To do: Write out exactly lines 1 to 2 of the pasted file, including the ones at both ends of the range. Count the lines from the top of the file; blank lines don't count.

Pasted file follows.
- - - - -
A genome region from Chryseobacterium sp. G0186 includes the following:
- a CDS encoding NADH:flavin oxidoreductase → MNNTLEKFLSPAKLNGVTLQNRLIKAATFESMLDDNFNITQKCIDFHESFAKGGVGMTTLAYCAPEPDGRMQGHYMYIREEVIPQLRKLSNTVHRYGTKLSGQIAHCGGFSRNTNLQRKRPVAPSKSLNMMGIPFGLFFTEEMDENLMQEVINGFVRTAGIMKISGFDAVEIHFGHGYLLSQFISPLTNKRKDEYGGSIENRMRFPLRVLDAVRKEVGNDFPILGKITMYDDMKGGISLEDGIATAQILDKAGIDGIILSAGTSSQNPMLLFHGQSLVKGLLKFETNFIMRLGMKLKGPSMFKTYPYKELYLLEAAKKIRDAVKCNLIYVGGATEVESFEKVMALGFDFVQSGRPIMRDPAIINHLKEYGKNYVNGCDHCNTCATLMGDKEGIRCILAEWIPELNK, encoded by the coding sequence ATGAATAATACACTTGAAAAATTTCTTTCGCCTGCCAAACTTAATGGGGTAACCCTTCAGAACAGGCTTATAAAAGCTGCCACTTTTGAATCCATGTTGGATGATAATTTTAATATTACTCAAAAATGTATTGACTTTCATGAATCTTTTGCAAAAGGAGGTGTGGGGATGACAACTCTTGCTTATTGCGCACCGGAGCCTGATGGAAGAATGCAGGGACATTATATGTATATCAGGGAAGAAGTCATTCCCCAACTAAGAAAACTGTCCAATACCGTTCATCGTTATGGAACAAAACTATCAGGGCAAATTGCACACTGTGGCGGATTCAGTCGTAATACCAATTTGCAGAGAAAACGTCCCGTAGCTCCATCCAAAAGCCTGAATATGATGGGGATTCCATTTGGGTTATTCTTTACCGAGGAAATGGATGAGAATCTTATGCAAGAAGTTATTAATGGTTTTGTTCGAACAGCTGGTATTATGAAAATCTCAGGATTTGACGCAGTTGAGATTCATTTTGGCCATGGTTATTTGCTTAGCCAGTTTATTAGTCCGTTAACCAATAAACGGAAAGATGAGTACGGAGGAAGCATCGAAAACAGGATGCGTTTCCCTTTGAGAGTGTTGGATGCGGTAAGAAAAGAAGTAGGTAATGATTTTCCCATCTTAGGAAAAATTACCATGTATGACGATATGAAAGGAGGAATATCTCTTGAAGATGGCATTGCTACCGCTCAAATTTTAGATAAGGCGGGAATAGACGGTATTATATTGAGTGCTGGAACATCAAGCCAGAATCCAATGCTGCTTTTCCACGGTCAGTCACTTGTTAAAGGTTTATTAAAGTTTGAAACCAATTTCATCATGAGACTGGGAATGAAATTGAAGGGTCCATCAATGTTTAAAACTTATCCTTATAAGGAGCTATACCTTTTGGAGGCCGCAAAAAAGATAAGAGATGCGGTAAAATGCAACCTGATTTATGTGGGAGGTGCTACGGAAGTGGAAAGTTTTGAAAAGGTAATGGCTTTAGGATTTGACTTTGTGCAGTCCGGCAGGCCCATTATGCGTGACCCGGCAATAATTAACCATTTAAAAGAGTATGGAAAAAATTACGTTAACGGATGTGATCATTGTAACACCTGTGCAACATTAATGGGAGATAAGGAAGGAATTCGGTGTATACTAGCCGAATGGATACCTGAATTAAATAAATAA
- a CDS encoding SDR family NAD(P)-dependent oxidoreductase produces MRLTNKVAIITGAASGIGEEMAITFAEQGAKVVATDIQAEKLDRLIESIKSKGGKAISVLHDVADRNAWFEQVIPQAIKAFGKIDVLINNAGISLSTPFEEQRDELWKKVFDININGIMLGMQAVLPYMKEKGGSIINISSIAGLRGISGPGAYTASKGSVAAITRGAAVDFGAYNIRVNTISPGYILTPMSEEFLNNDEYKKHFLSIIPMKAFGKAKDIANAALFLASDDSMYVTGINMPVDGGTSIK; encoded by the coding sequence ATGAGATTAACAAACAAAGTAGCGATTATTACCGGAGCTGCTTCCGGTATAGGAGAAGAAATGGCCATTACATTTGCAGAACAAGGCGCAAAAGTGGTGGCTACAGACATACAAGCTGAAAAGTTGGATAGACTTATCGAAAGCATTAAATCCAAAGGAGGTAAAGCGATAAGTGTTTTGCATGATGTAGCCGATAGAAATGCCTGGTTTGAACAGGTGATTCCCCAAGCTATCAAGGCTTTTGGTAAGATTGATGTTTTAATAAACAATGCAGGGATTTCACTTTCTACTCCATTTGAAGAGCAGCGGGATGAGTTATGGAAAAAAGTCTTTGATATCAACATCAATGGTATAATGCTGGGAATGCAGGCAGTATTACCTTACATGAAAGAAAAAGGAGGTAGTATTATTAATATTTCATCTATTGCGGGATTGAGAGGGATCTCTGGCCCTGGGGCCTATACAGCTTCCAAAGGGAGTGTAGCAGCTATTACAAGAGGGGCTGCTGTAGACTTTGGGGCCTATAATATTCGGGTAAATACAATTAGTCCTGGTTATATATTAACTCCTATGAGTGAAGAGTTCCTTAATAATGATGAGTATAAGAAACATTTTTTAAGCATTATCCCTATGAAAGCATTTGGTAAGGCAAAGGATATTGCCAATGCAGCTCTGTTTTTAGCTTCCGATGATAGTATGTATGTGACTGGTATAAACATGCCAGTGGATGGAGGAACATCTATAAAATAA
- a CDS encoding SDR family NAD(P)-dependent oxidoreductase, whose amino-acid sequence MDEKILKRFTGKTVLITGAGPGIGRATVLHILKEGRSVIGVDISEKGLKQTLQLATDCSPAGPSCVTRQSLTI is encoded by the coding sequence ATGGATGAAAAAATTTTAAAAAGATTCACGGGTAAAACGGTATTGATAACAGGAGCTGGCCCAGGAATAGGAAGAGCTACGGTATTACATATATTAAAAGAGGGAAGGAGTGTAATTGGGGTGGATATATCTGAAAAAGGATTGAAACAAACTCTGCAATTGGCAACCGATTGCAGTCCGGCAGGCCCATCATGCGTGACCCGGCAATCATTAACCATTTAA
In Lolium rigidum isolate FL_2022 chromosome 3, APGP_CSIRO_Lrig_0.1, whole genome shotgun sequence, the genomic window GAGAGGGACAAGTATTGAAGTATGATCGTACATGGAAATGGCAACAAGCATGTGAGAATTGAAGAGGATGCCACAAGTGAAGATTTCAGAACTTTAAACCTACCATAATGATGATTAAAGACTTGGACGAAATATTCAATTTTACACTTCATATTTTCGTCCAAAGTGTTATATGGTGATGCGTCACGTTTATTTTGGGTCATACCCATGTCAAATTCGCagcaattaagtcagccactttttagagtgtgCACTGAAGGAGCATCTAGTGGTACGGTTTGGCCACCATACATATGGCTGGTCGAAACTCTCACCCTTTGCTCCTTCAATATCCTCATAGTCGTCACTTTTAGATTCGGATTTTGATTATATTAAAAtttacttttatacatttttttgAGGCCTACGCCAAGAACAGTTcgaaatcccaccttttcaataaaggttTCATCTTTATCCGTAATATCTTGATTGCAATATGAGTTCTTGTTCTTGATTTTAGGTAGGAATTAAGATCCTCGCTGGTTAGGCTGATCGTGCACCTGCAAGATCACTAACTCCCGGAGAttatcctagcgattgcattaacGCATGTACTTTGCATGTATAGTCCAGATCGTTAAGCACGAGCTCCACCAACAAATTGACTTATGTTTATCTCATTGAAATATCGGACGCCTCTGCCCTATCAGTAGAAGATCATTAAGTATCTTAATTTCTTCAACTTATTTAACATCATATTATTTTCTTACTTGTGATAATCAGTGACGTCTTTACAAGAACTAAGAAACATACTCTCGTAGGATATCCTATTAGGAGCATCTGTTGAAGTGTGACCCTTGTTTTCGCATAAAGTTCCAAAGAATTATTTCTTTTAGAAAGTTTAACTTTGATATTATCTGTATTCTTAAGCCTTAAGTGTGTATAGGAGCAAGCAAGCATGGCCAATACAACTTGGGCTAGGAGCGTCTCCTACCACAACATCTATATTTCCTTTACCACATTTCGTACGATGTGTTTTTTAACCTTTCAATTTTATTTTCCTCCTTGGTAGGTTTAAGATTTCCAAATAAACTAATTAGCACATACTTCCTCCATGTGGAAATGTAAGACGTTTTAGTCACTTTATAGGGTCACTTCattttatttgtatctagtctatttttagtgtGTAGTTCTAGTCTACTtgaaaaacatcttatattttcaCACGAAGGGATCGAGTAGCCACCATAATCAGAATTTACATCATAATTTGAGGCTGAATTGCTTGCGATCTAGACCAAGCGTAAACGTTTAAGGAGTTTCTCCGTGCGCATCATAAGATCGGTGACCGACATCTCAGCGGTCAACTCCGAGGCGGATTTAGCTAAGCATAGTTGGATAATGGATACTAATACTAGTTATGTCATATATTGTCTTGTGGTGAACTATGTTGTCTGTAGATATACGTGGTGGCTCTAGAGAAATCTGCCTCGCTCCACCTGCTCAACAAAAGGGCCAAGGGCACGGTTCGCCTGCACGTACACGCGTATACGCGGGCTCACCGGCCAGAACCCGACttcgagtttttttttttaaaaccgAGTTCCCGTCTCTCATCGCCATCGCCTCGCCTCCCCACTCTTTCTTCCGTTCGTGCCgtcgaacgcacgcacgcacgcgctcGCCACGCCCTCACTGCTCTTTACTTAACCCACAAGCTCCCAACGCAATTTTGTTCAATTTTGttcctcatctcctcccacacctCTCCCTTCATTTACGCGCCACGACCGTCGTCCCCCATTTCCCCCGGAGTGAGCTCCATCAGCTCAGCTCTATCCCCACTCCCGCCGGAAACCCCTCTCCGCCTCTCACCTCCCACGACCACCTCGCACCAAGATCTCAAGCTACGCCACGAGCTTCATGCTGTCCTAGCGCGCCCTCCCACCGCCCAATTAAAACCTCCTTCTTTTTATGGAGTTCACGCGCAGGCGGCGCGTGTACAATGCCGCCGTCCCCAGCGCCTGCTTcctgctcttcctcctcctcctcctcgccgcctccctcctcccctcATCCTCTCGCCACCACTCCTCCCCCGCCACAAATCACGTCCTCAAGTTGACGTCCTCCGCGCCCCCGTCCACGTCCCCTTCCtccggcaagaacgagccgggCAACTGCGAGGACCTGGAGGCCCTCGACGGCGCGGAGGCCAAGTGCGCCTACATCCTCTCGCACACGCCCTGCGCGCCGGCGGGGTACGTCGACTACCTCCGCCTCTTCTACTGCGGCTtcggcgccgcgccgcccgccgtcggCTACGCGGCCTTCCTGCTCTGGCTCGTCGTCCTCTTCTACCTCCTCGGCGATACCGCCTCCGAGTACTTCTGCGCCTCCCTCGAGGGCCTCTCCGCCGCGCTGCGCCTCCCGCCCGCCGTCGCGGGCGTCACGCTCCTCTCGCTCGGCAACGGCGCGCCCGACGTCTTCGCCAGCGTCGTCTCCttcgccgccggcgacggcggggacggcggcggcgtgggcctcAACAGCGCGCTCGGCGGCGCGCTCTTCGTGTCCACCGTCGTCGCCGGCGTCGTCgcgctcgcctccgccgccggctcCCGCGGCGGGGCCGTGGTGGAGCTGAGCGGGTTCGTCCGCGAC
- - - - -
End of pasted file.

A genome region from Chryseobacterium sp. G0186 includes the following:
- a CDS encoding NADH:flavin oxidoreductase → MNNTLEKFLSPAKLNGVTLQNRLIKAATFESMLDDNFNITQKCIDFHESFAKGGVGMTTLAYCAPEPDGRMQGHYMYIREEVIPQLRKLSNTVHRYGTKLSGQIAHCGGFSRNTNLQRKRPVAPSKSLNMMGIPFGLFFTEEMDENLMQEVINGFVRTAGIMKISGFDAVEIHFGHGYLLSQFISPLTNKRKDEYGGSIENRMRFPLRVLDAVRKEVGNDFPILGKITMYDDMKGGISLEDGIATAQILDKAGIDGIILSAGTSSQNPMLLFHGQSLVKGLLKFETNFIMRLGMKLKGPSMFKTYPYKELYLLEAAKKIRDAVKCNLIYVGGATEVESFEKVMALGFDFVQSGRPIMRDPAIINHLKEYGKNYVNGCDHCNTCATLMGDKEGIRCILAEWIPELNK, encoded by the coding sequence ATGAATAATACACTTGAAAAATTTCTTTCGCCTGCCAAACTTAATGGGGTAACCCTTCAGAACAGGCTTATAAAAGCTGCCACTTTTGAATCCATGTTGGATGATAATTTTAATATTACTCAAAAATGTATTGACTTTCATGAATCTTTTGCAAAAGGAGGTGTGGGGATGACAACTCTTGCTTATTGCGCACCGGAGCCTGATGGAAGAATGCAGGGACATTATATGTATATCAGGGAAGAAGTCATTCCCCAACTAAGAAAACTGTCCAATACCGTTCATCGTTATGGAACAAAACTATCAGGGCAAATTGCACACTGTGGCGGATTCAGTCGTAATACCAATTTGCAGAGAAAACGTCCCGTAGCTCCATCCAAAAGCCTGAATATGATGGGGATTCCATTTGGGTTATTCTTTACCGAGGAAATGGATGAGAATCTTATGCAAGAAGTTATTAATGGTTTTGTTCGAACAGCTGGTATTATGAAAATCTCAGGATTTGACGCAGTTGAGATTCATTTTGGCCATGGTTATTTGCTTAGCCAGTTTATTAGTCCGTTAACCAATAAACGGAAAGATGAGTACGGAGGAAGCATCGAAAACAGGATGCGTTTCCCTTTGAGAGTGTTGGATGCGGTAAGAAAAGAAGTAGGTAATGATTTTCCCATCTTAGGAAAAATTACCATGTATGACGATATGAAAGGAGGAATATCTCTTGAAGATGGCATTGCTACCGCTCAAATTTTAGATAAGGCGGGAATAGACGGTATTATATTGAGTGCTGGAACATCAAGCCAGAATCCAATGCTGCTTTTCCACGGTCAGTCACTTGTTAAAGGTTTATTAAAGTTTGAAACCAATTTCATCATGAGACTGGGAATGAAATTGAAGGGTCCATCAATGTTTAAAACTTATCCTTATAAGGAGCTATACCTTTTGGAGGCCGCAAAAAAGATAAGAGATGCGGTAAAATGCAACCTGATTTATGTGGGAGGTGCTACGGAAGTGGAAAGTTTTGAAAAGGTAATGGCTTTAGGATTTGACTTTGTGCAGTCCGGCAGGCCCATTATGCGTGACCCGGCAATAATTAACCATTTAAAAGAGTATGGAAAAAATTACGTTAACGGATGTGATCATTGTAACACCTGTGCAACATTAATGGGAGATAAGGAAGGAATTCGGTGTATACTAGCCGAATGGATACCTGAATTAAATAAATAA